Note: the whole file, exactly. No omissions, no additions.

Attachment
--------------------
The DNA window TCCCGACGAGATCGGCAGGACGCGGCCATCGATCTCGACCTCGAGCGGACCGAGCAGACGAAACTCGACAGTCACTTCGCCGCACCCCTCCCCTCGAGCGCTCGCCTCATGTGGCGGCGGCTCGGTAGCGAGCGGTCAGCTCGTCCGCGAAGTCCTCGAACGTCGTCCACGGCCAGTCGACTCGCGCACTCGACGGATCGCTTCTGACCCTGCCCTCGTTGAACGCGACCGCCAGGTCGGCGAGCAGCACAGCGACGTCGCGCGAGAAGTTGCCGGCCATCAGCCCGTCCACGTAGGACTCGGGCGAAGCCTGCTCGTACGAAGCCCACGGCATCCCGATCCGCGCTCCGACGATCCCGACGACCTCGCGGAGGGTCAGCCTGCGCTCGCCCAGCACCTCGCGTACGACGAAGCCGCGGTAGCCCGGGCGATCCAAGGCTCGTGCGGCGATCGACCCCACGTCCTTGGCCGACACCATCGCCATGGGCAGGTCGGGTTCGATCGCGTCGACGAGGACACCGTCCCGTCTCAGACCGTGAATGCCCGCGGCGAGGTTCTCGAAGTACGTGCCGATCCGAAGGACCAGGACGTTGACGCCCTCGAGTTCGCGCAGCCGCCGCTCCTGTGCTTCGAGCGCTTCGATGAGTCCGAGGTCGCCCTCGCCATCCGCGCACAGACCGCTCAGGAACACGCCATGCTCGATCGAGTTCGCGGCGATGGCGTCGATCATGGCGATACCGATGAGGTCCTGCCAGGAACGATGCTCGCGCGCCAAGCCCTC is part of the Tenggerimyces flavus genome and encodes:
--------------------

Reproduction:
The DNA window TCCCGACGAGATCGGCAGGACGCGGCCATCGATCTCGACCTCGAGCGGACCGAGCAGACGAAACTCGACAGTCACTTCGCCGCACCCCTCCCCTCGAGCGCTCGCCTCATGTGGCGGCGGCTCGGTAGCGAGCGGTCAGCTCGTCCGCGAAGTCCTCGAACGTCGTCCACGGCCAGTCGACTCGCGCACTCGACGGATCGCTTCTGACCCTGCCCTCGTTGAACGCGACCGCCAGGTCGGCGAGCAGCACAGCGACGTCGCGCGAGAAGTTGCCGGCCATCAGCCCGTCCACGTAGGACTCGGGCGAAGCCTGCTCGTACGAAGCCCACGGCATCCCGATCCGCGCTCCGACGATCCCGACGACCTCGCGGAGGGTCAGCCTGCGCTCGCCCAGCACCTCGCGTACGACGAAGCCGCGGTAGCCCGGGCGATCCAAGGCTCGTGCGGCGATCGACCCCACGTCCTTGGCCGACACCATCGCCATGGGCAGGTCGGGTTCGATCGCGTCGACGAGGACACCGTCCCGTCTCAGACCGTGAATGCCCGCGGCGAGGTTCTCGAAGTACGTGCCGATCCGAAGGACCAGGACGTTGACGCCCTCGAGTTCGCGCAGCCGCCGCTCCTGTGCTTCGAGCGCTTCGATGAGTCCGAGGTCGCCCTCGCCATCCGCGCACAGACCGCTCAGGAACACGCCATGCTCGATCGAGTTCGCGGCGATGGCGTCGATCATGGCGATACCGATGAGGTCCTGCCAGGAACGATGCTCGCGCGCCAAGCCCTC is part of the Tenggerimyces flavus genome and encodes: